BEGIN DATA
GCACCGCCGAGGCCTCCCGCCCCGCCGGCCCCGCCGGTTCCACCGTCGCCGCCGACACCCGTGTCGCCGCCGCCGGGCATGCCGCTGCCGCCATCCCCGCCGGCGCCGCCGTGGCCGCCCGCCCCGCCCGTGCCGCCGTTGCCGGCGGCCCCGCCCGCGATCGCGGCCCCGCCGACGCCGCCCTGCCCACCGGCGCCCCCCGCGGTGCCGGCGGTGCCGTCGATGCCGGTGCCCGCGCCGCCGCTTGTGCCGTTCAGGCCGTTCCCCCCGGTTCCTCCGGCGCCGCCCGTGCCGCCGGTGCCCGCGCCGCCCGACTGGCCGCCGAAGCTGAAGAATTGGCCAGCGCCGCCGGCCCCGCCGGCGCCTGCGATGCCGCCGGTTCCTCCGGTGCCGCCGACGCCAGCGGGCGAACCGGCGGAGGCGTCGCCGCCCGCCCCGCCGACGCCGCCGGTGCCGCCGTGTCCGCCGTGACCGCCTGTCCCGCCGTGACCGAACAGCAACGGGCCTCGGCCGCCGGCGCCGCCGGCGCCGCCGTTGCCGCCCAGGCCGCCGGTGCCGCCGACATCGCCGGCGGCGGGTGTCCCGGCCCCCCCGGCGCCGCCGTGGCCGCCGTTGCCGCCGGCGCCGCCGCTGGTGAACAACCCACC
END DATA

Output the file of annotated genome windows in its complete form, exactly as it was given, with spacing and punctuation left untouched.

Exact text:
GCACCGCCGAGGCCTCCCGCCCCGCCGGCCCCGCCGGTTCCACCGTCGCCGCCGACACCCGTGTCGCCGCCGCCGGGCATGCCGCTGCCGCCATCCCCGCCGGCGCCGCCGTGGCCGCCCGCCCCGCCCGTGCCGCCGTTGCCGGCGGCCCCGCCCGCGATCGCGGCCCCGCCGACGCCGCCCTGCCCACCGGCGCCCCCCGCGGTGCCGGCGGTGCCGTCGATGCCGGTGCCCGCGCCGCCGCTTGTGCCGTTCAGGCCGTTCCCCCCGGTTCCTCCGGCGCCGCCCGTGCCGCCGGTGCCCGCGCCGCCCGACTGGCCGCCGAAGCTGAAGAATTGGCCAGCGCCGCCGGCCCCGCCGGCGCCTGCGATGCCGCCGGTTCCTCCGGTGCCGCCGACGCCAGCGGGCGAACCGGCGGAGGCGTCGCCGCCCGCCCCGCCGACGCCGCCGGTGCCGCCGTGTCCGCCGTGACCGCCTGTCCCGCCGTGACCGAACAGCAACGGGCCTCGGCCGCCGGCGCCGCCGGCGCCGCCGTTGCCGCCCAGGCCGCCGGTGCCGCCGACATCGCCGGCGGCGGGTGTCCCGGCCCCCCCGGCGCCGCCGTGGCCGCCGTTGCCGCCGGCGCCGCCGCTGGTGAACAACCCACC